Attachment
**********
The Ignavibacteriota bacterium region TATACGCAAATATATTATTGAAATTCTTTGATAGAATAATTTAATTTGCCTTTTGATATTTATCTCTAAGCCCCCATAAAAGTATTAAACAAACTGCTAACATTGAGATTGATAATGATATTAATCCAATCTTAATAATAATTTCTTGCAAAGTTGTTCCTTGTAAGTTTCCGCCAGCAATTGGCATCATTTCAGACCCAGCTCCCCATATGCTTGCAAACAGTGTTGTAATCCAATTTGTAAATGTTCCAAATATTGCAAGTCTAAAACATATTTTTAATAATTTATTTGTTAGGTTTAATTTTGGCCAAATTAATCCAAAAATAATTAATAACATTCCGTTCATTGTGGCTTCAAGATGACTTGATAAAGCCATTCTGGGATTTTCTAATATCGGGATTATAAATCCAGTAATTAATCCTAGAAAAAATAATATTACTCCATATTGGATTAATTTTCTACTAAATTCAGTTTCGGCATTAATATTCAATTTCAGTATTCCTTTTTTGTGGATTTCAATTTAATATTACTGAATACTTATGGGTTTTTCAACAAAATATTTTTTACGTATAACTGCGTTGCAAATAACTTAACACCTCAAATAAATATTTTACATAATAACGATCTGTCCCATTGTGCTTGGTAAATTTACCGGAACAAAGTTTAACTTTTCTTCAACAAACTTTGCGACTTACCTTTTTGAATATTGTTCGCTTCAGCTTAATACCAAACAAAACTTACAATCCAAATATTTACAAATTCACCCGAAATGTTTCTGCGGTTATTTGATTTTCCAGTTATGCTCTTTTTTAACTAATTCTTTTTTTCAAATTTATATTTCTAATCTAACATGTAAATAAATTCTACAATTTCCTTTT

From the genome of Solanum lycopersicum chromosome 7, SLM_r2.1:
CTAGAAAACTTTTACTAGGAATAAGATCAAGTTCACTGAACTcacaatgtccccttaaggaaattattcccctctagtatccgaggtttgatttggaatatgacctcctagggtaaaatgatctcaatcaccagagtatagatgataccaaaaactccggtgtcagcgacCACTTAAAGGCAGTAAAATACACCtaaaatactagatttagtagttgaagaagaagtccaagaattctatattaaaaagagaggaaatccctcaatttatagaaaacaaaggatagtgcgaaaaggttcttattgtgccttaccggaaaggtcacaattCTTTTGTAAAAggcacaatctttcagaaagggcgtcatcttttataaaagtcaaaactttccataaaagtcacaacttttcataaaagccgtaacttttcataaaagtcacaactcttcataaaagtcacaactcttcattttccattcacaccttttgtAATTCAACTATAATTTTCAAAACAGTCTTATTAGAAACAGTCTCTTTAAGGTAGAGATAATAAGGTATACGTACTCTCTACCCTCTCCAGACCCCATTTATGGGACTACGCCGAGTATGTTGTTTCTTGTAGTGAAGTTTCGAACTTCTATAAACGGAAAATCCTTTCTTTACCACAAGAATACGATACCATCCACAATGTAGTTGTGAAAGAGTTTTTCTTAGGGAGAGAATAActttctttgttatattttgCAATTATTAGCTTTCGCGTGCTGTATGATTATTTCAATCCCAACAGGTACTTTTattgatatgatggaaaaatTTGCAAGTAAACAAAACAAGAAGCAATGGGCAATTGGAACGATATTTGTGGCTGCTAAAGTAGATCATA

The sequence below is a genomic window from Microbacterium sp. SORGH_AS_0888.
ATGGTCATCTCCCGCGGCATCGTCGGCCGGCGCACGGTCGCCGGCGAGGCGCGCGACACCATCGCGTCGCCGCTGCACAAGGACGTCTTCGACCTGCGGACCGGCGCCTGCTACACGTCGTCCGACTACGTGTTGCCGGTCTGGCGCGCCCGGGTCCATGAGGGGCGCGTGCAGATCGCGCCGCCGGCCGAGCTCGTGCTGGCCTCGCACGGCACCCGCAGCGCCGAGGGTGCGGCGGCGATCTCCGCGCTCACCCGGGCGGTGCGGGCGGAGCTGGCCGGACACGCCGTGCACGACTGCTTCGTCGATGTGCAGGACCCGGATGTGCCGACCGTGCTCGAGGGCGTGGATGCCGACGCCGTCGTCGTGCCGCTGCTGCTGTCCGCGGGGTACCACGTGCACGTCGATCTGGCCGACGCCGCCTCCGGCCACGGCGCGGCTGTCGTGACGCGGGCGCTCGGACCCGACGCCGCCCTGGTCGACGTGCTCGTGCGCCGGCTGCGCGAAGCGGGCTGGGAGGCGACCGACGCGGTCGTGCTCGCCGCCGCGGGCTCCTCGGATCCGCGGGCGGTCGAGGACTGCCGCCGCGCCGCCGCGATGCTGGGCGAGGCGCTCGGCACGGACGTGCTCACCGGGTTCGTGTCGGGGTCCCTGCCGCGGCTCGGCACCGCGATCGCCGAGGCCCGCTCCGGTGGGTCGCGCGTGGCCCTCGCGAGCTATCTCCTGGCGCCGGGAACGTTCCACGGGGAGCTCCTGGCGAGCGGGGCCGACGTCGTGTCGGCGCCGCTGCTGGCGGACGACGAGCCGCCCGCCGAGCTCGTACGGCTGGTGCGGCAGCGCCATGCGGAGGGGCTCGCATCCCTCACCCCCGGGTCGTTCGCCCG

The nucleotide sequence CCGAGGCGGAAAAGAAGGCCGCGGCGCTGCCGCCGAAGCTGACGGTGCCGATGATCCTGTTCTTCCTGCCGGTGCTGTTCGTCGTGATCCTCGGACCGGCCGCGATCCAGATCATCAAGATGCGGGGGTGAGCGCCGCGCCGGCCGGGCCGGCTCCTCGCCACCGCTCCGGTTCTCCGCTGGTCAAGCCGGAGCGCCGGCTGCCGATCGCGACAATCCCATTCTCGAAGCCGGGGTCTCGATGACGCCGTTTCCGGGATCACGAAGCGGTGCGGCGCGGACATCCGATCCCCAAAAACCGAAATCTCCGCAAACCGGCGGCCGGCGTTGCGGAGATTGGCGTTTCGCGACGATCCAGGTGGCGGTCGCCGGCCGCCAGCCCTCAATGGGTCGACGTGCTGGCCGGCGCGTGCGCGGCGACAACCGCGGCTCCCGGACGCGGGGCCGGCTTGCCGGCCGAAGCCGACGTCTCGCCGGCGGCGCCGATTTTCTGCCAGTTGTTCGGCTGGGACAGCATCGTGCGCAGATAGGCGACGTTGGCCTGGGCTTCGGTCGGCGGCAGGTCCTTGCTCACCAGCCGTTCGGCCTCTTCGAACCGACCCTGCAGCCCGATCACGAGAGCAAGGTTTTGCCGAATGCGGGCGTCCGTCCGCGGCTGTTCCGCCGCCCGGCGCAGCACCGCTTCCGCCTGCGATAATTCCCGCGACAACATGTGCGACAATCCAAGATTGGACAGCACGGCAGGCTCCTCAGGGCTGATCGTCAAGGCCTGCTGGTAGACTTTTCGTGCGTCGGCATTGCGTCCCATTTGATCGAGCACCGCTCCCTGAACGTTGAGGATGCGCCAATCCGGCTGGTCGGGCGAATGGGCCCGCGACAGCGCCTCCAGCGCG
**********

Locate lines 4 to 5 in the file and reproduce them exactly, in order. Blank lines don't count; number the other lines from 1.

The sequence below is a genomic window from Microbacterium sp. SORGH_AS_0888.
ATGGTCATCTCCCGCGGCATCGTCGGCCGGCGCACGGTCGCCGGCGAGGCGCGCGACACCATCGCGTCGCCGCTGCACAAGGACGTCTTCGACCTGCGGACCGGCGCCTGCTACACGTCGTCCGACTACGTGTTGCCGGTCTGGCGCGCCCGGGTCCATGAGGGGCGCGTGCAGATCGCGCCGCCGGCCGAGCTCGTGCTGGCCTCGCACGGCACCCGCAGCGCCGAGGGTGCGGCGGCGATCTCCGCGCTCACCCGGGCGGTGCGGGCGGAGCTGGCCGGACACGCCGTGCACGACTGCTTCGTCGATGTGCAGGACCCGGATGTGCCGACCGTGCTCGAGGGCGTGGATGCCGACGCCGTCGTCGTGCCGCTGCTGCTGTCCGCGGGGTACCACGTGCACGTCGATCTGGCCGACGCCGCCTCCGGCCACGGCGCGGCTGTCGTGACGCGGGCGCTCGGACCCGACGCCGCCCTGGTCGACGTGCTCGTGCGCCGGCTGCGCGAAGCGGGCTGGGAGGCGACCGACGCGGTCGTGCTCGCCGCCGCGGGCTCCTCGGATCCGCGGGCGGTCGAGGACTGCCGCCGCGCCGCCGCGATGCTGGGCGAGGCGCTCGGCACGGACGTGCTCACCGGGTTCGTGTCGGGGTCCCTGCCGCGGCTCGGCACCGCGATCGCCGAGGCCCGCTCCGGTGGGTCGCGCGTGGCCCTCGCGAGCTATCTCCTGGCGCCGGGAACGTTCCACGGGGAGCTCCTGGCGAGCGGGGCCGACGTCGTGTCGGCGCCGCTGCTGGCGGACGACGAGCCGCCCGCCGAGCTCGTACGGCTGGTGCGGCAGCGCCATGCGGAGGGGCTCGCATCCCTCACCCCCGGGTCGTTCGCCCG